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2017 was a rough year for many South Coast businesses.
High rents, the success of Amazon as an online shopping destination, and the heavy presence of homeless people put a headlock on many State Street businesses, and some of them got squeezed out.
One of Santa Barbara’s best-known downtown restaurants, Tupelo Junction, was one of the latest casualties of the morose business environment. The restaurant closed its doors in late November, and moved to Newport Beach.
The windows of the former eatery at 1218 State St., next to the Granada Theatre, were papered up, even though the canvas sign with the faded name still hangs above the vacant building.
The year saw the end of numerous restaurant on State Street and throughout the South Coast. Barbarians Pizza, Aldo’s Italian Restaurant, The Mex Authentic, Blush and Bucatini were among the prominent restaurants on State Street that took a dive in 2017.
While each one had a unique reason for closing its doors, they all suffered from a decline in foot traffic on Santa Barbara’s most well-known street. The flourishing of the Funk Zone has also attracted many tourists and locals from State Street.
A half-block off State Street, Somerset, 7 E. Anapamu St., closed its doors in October. It re-opened in November, with a more affordable menu, nothing over $20.
The business exodus was not confined to State Street or restaurants. Glenda’s Party Cove in Loreto Plaza disappeared after more than 30 years in business. Victorian Vogue & Costume Shoppe at 4289 State St. announced plans to close.
Goleta also saw its fair share of business demise.
Just this week, Dickey’s Barbecue Pit in the Hollister Village development shut its doors. National chain Outback high-tailed it out of the Calle Real Shopping Center in November. The restaurant is apparently looking for a new location in the area, but a rent increase forced its departure.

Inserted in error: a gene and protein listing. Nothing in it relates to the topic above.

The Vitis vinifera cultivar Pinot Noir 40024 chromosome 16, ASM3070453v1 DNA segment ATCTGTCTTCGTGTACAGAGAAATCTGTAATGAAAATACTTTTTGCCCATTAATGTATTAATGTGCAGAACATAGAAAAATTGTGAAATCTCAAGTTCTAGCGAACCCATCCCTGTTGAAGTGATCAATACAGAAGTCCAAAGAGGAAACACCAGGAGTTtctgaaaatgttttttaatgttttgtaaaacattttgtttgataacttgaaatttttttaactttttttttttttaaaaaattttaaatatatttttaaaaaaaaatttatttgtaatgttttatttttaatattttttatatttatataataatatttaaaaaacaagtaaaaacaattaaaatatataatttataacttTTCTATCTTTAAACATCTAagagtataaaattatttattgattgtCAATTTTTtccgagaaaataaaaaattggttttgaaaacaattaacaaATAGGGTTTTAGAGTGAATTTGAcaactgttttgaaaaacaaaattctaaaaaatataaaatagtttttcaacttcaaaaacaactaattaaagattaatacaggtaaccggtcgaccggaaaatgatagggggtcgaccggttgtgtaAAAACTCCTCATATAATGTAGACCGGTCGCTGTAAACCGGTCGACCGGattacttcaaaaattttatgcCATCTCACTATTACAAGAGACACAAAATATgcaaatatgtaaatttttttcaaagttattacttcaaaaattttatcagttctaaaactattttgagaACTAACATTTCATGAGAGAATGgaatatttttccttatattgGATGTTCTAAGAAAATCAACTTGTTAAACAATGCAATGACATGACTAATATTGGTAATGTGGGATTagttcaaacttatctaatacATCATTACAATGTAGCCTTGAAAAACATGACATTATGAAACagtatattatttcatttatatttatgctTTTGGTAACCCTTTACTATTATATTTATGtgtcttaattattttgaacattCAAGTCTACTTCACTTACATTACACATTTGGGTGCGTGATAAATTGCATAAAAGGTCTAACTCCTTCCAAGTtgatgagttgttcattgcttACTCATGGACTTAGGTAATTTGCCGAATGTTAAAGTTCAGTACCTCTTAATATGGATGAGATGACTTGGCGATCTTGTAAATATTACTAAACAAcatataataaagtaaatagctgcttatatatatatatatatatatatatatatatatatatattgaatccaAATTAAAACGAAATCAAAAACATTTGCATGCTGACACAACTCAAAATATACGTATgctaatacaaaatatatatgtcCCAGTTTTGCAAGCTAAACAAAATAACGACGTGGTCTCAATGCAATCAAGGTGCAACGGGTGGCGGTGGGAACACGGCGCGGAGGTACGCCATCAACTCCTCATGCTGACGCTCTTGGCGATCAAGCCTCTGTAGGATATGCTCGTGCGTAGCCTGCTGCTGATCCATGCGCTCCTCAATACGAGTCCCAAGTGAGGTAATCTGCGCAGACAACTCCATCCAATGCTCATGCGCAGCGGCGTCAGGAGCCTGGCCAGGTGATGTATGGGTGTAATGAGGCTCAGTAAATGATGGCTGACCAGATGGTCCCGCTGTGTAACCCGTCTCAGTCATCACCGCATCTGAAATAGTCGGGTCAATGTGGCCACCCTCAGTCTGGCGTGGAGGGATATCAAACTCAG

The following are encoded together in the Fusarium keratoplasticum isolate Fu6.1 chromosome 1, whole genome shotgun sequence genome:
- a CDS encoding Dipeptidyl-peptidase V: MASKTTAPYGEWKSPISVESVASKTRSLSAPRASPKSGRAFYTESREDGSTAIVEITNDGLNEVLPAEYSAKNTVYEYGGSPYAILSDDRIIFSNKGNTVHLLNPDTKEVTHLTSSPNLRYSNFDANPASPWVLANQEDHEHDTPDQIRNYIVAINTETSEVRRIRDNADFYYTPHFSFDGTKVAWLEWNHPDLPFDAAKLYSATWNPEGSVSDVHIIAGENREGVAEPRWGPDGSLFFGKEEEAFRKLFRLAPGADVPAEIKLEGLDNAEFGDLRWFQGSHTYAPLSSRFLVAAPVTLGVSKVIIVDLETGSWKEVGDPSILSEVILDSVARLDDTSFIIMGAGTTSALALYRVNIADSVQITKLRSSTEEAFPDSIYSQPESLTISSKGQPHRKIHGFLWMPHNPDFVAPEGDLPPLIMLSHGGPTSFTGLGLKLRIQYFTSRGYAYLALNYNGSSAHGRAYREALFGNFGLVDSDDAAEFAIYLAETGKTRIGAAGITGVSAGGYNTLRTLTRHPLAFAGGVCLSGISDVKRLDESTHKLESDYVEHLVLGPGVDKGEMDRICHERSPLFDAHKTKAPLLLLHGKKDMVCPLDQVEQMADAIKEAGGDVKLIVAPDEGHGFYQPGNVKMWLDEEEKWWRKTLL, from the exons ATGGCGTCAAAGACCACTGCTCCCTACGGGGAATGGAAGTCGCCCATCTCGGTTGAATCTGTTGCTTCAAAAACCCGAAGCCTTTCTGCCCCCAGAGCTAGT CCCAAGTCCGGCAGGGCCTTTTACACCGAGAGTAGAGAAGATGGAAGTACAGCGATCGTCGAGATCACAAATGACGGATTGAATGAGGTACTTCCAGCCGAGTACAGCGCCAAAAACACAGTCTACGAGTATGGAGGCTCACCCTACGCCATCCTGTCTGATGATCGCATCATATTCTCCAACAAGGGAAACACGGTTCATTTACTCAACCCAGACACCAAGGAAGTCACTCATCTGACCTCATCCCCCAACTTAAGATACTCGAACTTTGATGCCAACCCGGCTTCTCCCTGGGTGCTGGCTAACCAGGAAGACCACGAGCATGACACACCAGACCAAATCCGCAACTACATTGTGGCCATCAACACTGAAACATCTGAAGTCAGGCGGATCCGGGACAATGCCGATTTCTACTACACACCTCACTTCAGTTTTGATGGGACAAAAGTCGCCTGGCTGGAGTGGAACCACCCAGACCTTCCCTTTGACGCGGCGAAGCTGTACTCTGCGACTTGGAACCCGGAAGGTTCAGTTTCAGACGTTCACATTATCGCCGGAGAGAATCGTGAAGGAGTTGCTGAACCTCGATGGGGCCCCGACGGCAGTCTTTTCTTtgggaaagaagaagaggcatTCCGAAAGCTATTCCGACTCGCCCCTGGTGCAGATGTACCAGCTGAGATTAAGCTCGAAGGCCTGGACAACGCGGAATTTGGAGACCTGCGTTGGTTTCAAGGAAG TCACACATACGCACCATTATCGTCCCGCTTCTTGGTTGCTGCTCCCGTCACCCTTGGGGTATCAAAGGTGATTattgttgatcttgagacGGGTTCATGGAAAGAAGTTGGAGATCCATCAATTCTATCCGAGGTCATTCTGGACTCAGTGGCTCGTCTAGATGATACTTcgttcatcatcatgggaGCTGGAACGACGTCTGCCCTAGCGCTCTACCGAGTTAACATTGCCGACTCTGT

In the same shopping center Papa John’s Pizza closed in August and Paloma Mexican Restaurant fizzled in January.
Across town, Sage & Onion in Old Town Goleta went out of business. Zizzo’s Coffeehouse had unceremonious demise in the Hollister Village, near Smart & Final, and a few doors down from Dickey’s.
The year also saw the end of the venerable Burger Bus, which blamed excessive city of Santa Barbara regulations for rolling out of town in June.
The year, however, was not all bad for entrepreneurs looking to take a chance on a dream.
Sharkey’s Woodfired Mexican Grill opened in June in Hollister Village. Cajun Kitchen in July opened another location at 6025 Calle Real, at the site of the former Rusty’s Pizza.
In late summer, two German-Italian men, Marcello Bisignan and Marco Coccia, opened Ukreb at 413 State Street, where they specialize in selling the German and Turkish street food, Donor Kebap.
Beau Lawrence opened Ace Rivington, 1114 State St. #25. The men’s denim clothing store is named after a fictional character hatched in Lawrence’s mind.
Rivington is an adventurous pilot who travels the world in denim jeans. Ace is a cool pilot’s name, he said, and Rivington is a combination of “A River Runs Through It” (Ace is also an accomplished fisherman) and Remington guns.
Craft Ramen, 436 State St., in September opened at the site of the former Bucatini Italian restaurant. Sunny Korean restaurant also opened at 532 State St. in September.
Guichos, fast-casual Italian food, opened in Carpinteria, as did Heritage Goods & Supply, a homesteading business at 5100 Carpinteria Ave.
And there’s more hope on the way, particularly for people looking for another family-style restaurant.
Islands in La Cumbre Plaza, at the site of the former Marmalade Cafe, is set to open this spring.
— Noozhawk staff writer Joshua Molina can be reached at email@example.com. Follow Noozhawk on Twitter: @noozhawk, @NoozhawkNews and @NoozhawkBiz. Connect with Noozhawk on Facebook.